Green-Wood Cemetery helps people search for roots
You may be someone who’s been in Brooklyn for five generations searching for news of your long-lost uncle. Or you may be someone from the Midwest who’s never been to Brooklyn, but who has heard rumors that some of your ancestors lived in Brooklyn in the late 19th century.
Either way, you may be able to find out more about your family, thanks to “Green-ealogy” – a new genealogical research program launched by the Green-Wood Historic Fund and historic Green-Wood Cemetery in Brooklyn. Green-Wood is the oldest active cemetery in Brooklyn, and was its largest green space before the construction of Prospect Park.
Staffed by five trained researchers, “Green-ealogy” provides unprecedented access to Green-Wood’s institutional records and historical collections of documents and photographs dating back to 1840.
With records of more than 560,000 individuals who are interred there, Green-Wood estimates it has information on the family roots of more than 20 million individuals alive today. This information can include cause of death, family trees, family and business correspondence and more
Also available are copies of Green-Wood’s early photographs, paintings and drawings, correspondence, maps and posters.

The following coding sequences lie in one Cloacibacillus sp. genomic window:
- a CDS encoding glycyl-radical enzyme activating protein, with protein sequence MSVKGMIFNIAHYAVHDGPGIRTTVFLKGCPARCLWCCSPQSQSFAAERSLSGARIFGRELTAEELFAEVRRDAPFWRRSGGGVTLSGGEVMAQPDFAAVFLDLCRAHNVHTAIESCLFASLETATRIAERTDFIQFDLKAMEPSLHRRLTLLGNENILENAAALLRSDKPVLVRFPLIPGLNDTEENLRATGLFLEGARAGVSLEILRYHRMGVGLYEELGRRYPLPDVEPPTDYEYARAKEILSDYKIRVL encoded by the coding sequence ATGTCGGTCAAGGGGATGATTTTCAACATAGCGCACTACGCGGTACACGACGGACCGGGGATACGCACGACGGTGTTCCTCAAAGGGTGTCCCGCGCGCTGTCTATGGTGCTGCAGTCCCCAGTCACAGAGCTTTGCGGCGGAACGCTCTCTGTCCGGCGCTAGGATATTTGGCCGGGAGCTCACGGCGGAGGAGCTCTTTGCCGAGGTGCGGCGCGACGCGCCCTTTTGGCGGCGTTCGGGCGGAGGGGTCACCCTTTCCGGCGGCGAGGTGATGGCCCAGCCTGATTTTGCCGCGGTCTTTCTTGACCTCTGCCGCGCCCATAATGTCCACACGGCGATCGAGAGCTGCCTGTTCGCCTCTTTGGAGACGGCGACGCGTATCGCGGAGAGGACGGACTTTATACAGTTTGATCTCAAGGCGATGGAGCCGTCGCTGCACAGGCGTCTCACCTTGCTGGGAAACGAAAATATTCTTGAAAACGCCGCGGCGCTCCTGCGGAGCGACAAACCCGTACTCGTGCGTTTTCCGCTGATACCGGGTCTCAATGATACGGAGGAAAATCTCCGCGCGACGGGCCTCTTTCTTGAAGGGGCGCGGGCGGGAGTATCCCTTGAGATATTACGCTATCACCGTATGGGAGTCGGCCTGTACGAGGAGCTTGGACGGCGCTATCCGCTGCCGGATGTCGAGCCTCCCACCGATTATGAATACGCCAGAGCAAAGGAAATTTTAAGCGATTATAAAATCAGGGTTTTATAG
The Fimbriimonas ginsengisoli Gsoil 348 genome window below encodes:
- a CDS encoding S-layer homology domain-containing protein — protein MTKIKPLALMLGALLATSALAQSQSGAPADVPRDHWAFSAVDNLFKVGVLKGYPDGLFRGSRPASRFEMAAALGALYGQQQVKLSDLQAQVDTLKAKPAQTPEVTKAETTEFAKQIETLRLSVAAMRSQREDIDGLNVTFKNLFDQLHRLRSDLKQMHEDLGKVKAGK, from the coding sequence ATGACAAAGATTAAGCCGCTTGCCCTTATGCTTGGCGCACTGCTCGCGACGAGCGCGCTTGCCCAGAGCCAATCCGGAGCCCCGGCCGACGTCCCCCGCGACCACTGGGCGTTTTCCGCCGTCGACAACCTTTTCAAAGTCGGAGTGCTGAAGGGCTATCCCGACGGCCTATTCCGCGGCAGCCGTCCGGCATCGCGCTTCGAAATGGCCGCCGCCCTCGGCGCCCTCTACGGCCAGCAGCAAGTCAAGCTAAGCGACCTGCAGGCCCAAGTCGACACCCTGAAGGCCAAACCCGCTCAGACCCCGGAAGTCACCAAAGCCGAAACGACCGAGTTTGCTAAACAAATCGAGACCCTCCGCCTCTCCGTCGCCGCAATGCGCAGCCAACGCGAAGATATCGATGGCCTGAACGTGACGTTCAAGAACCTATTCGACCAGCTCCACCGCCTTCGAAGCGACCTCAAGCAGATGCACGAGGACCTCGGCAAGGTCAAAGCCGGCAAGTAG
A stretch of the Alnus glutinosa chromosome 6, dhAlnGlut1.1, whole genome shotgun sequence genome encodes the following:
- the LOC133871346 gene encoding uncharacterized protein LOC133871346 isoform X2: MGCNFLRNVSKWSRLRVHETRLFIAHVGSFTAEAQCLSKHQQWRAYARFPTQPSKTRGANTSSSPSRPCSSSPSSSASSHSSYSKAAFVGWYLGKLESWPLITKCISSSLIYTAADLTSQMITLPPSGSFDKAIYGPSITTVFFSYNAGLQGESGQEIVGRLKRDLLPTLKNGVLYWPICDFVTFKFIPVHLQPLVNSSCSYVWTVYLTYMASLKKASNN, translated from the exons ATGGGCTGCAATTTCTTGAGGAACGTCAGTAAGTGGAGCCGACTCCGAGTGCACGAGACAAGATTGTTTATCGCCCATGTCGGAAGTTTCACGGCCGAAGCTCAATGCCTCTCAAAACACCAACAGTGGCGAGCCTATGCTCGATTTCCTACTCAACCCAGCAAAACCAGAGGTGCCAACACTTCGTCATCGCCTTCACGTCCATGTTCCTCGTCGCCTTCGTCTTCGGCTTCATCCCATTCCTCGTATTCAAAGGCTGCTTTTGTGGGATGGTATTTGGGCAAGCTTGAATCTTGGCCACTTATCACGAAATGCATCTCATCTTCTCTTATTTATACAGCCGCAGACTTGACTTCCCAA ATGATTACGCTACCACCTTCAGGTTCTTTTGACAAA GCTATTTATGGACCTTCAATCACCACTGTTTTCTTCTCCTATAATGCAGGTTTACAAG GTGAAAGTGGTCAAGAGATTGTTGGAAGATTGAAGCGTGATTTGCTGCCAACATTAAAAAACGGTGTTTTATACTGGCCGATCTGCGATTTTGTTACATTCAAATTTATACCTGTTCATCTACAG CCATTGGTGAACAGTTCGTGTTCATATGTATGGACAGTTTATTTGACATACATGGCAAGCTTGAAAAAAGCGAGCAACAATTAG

Jeff Richman, official historian of Green-Wood, says the program started in February 2013 with one researcher and has now grown to include five trained researchers.
“The cemetery has always had people on staff who have regularly answered questions as they came in. It occurred to us last year to offer this service on a regularized basis,” he told the Eagle.
“There are half a million people buried in the cemetery,” says Richman. “We have gotten inquiries from people all over the world, from eight different foreign countries and 38 states. The statistic that is usually cited is that one-seventh of the population of the U.S. can trace their ancestry back to Brooklyn. We can supply information that is not available anywhere else,” he says.
Among Green-Wood’s “permanent residents” are “West Side Story” composer Leonard Bernstein; Henry Chadwick, the “father of baseball”; notorious “Murder Incorporated” boss Albert Anastasia, artist Louis Comfort Tiffany, telegraph inventor Samuel B. Morse and thousands of Civil War veterans – both Union and Confederate.
One person who found out more about her family from the Green-ealogy program was Beth Shirey from Omaha, Nebraska, who grew up in New Jersey. Because her parents were not together when she was growing up, she never knew much about her father’s family.
She knew that the family had been in the U.S. since the Revolutionary War, but when she started researching them, she found out a lot of inconsistent information – varying dates for marriages, different spellings of surnames, first names that were changed, people disappearing after second marriages.
When she contacted Green-Wood, she found that her grandfather’s sister, Laura Mohrmann, who had lived in Brooklyn, had purchased an entire lot in the cemetery. After finding out about her, Shirey found out more about the other family members buried there.